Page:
In our most recent beta, we added a new feature: time-travel queries. These are `SELECT` queries where you can specify a timestamp, and the data returned will be the data as it was at that time. This has various uses including backups, undo, and historical reporting. The SQL:2011 standard describes this feature, and a few SQL databases (Oracle, MSSQL) have implemented it, in addition to various non-SQL DBs (Datomic). I’d like to introduce this feature: what it is, why we built it, and details about how it works for those interested in CockroachDB’s lower layers.
The Feature: Time-Travel Queries
A time-travel query returns data as it appeared at a specific time. It is enabled by adding `AS OF SYSTEM TIME` after the table name in a
SELECT * FROM t AS OF SYSTEM TIME '2016-06-15 12:45:00'
This returns all the rows of `t` as they appeared at the specified time.
The CockroachDB implementation of this feature requires that the timestamp be a literal string in a valid time format. We do not support generic expressions or even placeholder values here (sadly1). However, we are able to support schema changes between the present and the “as of” time. For example, if a column is deleted in the present but exists at some time in the past, a time-travel query requesting data from before the column was deleted will successfully return it.
This data is kept in the MVCC layer and garbage collected (GC) at some configurable rate (default is 24 hours and configurable by table). Time travel is supported at any time within the GC threshold.
A final restriction is that these statements are not supported in SQL transactions or subqueries. They may be in the future if there’s enough need, and if we can figure out how to correctly implement them.
Time-travel queries were made as part of work being done on backups. CockroachDB provides lockless transactions, which allows operations to proceed without locking resources at the possibility of being aborted and forced to retry. Currently, a naive backup script performing a `SELECT *` on a large, write-heavy table could reasonably be restarted many times.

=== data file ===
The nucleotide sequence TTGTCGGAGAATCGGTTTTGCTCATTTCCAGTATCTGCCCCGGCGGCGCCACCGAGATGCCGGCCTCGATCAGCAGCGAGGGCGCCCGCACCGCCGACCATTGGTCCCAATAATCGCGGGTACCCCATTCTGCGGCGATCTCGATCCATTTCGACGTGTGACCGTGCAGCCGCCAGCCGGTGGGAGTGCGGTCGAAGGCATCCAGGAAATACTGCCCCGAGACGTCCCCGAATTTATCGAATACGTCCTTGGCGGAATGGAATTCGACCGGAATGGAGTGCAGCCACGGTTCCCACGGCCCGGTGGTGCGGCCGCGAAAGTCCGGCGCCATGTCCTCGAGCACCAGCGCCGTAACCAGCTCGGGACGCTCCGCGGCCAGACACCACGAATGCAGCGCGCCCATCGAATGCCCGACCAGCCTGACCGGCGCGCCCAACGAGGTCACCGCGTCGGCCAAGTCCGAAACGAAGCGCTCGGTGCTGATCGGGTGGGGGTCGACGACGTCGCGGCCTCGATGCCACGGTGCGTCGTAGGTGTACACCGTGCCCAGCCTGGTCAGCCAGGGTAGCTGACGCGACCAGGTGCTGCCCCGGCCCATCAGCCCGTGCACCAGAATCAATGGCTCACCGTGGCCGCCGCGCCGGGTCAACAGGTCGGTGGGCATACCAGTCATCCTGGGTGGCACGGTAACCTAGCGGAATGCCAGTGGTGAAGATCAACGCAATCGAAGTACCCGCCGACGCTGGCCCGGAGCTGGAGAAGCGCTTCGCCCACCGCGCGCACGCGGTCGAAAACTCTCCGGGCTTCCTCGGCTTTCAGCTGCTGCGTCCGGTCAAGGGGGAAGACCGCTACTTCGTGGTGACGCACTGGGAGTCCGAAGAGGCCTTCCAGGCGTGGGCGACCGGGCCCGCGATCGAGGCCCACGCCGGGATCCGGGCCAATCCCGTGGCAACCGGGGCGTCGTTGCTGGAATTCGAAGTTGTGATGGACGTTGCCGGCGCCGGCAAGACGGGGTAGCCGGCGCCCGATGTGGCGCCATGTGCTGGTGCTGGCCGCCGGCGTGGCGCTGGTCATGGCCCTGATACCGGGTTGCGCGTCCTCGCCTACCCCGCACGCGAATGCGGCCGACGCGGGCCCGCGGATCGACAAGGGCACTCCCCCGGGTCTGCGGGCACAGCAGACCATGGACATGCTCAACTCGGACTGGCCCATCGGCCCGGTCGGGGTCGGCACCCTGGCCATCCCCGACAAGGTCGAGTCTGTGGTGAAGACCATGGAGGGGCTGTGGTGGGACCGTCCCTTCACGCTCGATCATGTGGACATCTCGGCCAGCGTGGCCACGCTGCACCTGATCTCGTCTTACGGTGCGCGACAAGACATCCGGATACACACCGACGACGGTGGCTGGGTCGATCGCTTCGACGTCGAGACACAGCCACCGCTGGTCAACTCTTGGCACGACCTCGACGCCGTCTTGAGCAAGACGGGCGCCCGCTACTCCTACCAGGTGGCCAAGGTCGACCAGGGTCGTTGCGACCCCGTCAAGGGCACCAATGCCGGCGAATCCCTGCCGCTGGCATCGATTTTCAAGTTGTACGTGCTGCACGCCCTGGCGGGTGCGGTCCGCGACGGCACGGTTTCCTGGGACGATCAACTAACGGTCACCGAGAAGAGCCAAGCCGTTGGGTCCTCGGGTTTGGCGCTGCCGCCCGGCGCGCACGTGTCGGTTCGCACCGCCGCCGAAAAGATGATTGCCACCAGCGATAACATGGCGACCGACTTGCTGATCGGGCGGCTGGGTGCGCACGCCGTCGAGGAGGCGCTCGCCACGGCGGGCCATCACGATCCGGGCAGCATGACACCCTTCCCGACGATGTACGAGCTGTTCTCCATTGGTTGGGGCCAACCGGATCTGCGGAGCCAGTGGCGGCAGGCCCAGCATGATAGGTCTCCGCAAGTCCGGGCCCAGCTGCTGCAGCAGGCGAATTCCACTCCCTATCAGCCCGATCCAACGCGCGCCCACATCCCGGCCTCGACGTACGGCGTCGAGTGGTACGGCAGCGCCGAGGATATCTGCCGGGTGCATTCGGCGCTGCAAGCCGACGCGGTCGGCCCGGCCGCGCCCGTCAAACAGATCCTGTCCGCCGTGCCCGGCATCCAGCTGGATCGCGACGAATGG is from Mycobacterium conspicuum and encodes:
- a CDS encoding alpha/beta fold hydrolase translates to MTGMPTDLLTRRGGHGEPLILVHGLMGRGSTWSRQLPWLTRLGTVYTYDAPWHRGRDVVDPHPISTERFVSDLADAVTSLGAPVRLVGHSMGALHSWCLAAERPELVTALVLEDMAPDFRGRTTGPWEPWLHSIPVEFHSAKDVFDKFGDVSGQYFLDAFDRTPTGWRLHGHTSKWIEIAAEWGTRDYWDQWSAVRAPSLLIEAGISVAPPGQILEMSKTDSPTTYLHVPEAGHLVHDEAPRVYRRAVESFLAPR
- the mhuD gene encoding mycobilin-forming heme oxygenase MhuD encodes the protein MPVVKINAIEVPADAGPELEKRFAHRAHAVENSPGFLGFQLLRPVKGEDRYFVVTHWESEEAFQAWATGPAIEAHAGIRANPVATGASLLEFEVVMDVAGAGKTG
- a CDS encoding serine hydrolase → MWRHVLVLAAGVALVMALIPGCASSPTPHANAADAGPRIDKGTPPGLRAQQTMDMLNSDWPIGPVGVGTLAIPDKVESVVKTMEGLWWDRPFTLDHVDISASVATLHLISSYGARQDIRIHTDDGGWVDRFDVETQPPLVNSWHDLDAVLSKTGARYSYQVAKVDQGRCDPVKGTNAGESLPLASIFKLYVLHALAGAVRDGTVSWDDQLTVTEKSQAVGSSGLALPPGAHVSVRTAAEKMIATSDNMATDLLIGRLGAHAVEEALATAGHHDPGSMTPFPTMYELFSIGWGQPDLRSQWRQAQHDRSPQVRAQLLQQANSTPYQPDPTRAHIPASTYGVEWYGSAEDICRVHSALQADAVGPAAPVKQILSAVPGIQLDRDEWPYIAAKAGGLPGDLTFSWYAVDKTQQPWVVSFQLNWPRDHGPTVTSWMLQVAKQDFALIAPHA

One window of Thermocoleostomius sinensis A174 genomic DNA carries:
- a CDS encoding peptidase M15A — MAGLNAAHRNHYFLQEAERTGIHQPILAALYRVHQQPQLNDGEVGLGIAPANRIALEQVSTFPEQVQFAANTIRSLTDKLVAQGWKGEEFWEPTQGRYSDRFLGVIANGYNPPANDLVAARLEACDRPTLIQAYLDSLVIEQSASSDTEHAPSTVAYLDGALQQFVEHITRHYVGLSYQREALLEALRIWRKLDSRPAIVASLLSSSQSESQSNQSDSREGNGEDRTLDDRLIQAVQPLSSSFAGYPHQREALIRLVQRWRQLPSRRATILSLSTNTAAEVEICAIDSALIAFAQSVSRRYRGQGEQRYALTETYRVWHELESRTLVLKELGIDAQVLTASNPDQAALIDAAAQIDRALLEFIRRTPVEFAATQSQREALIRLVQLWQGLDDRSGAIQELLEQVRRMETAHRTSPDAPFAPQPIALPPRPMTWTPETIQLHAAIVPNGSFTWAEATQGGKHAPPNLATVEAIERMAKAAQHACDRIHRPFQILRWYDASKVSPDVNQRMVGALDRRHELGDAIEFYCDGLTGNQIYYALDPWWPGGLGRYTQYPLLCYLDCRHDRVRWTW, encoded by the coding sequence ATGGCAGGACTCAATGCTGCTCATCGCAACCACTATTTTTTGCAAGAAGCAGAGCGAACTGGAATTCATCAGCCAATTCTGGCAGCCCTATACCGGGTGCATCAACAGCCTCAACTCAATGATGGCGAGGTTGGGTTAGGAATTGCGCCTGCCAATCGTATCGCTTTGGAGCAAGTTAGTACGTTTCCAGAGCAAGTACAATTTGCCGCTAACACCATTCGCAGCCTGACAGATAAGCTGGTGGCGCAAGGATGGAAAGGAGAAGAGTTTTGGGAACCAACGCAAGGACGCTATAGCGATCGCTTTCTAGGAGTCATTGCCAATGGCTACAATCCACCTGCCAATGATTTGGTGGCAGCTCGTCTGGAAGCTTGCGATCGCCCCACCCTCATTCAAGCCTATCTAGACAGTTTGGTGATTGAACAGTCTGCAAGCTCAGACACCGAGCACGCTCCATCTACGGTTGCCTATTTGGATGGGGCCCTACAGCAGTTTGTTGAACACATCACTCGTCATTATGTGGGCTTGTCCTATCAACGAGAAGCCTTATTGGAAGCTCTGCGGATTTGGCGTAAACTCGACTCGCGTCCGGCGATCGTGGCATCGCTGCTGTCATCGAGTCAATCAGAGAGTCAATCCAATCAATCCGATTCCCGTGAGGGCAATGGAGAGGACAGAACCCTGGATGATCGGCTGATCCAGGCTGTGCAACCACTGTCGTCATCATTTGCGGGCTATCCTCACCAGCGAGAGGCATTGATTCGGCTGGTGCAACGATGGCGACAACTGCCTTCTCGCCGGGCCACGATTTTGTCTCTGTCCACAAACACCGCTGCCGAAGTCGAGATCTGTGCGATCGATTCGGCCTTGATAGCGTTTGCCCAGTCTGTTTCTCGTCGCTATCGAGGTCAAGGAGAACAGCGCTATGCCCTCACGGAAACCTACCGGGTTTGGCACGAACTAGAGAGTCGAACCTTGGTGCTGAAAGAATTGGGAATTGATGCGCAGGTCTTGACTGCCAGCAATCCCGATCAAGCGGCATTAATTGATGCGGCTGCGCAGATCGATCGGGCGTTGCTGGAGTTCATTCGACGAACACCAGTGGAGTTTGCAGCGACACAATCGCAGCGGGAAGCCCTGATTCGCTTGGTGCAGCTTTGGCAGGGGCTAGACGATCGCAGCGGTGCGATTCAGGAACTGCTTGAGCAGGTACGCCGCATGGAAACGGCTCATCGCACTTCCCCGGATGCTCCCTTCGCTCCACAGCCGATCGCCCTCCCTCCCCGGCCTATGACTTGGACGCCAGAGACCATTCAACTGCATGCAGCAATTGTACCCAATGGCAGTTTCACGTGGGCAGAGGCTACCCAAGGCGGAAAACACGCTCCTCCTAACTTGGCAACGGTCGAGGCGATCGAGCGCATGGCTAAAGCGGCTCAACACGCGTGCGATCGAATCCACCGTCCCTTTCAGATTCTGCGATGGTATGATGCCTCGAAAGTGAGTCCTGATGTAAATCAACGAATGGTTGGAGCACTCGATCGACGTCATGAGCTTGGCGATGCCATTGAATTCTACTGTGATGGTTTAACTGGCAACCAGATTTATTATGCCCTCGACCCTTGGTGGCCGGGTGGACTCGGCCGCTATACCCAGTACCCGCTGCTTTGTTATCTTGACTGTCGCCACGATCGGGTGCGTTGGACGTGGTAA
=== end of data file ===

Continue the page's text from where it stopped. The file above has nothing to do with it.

Instead, our upcoming backup tool pages over the data in a table with separate queries but all at the same time using our above feature. These queries can still be aborted, but they can then retry without re-reading the entire table, and resume backup from where they left off.
As an added benefit, these also allow for backups of multiple tables to be done in parallel. Improving the speed of backup (and restore) is actively being worked on.
Broadly, this feature works by setting the timestamp of a request to the specified historical timestamp. All operations in CockroachDB have a timestamp, which is usually populated to the current time or start of the current transaction. With time-travel queries, this timestamp is modified, and the existing machinery operates as if it’s gotten a normal command. Implementing it required three main changes:
First, the GC was changed so that instead of removing any values older than its threshold, it kept any data needed to respond to queries within its threshold. Instead of removing data older than 24 hours, anything valid within the last 24 hours was kept.
Second, commands outside the GC threshold for a given range (shard) return an error. Previously, if a read was sent with a timestamp before the oldest value that the GC kept, an empty (but successful) result was returned. I’m not aware of a situation where this could ever happen, but now it certainly can’t.
AS OF SYSTEM TIME syntax was hooked up to some new logic. This logic sets the timestamp of the transaction to the specified time and executes it (note that a single statement outside a SQL transaction gets converted into an implicit, single-statement transaction). The table schema fetch process uses this timestamp and gets the correct version of the schema. Type checking is performed. If everything is ok, the reads are executed. We didn’t have to change any of the underlying logic in any non-SQL layer.
Time-travel queries are awesome because they enable new features to be built and old data is cleaned up automatically by the system. They can be used to provide a consistent view of an entire cluster without using a SQL transaction, and thus have a much lower risk of being aborted by other queries. We built them for backups, but we think they will enable broader applications to be built on top of them.
1 Placeholders are not supported because an expression needs to be type checked so the server can return to the client the expected types of the placeholders. Since we only know the timestamp, and thus the schema of the table, at statement execution time, we cannot always type check a statement. Consider
SELECT a+$1 FROM t AS OF SYSTEM TIME $2. Here,
$1 could be a variety of types depending on the type of
a. But until we know the “as of” time, we don’t know which schema
t had and thus can’t determine the type of
a. We could theoretically support placeholders here if there’s exactly one placeholder and it is the “as of” time by delaying type checking until execution time, but we don’t yet.
(Also posted at Matt Jibson’s blog.)
[Image Credit: Joe Roberts]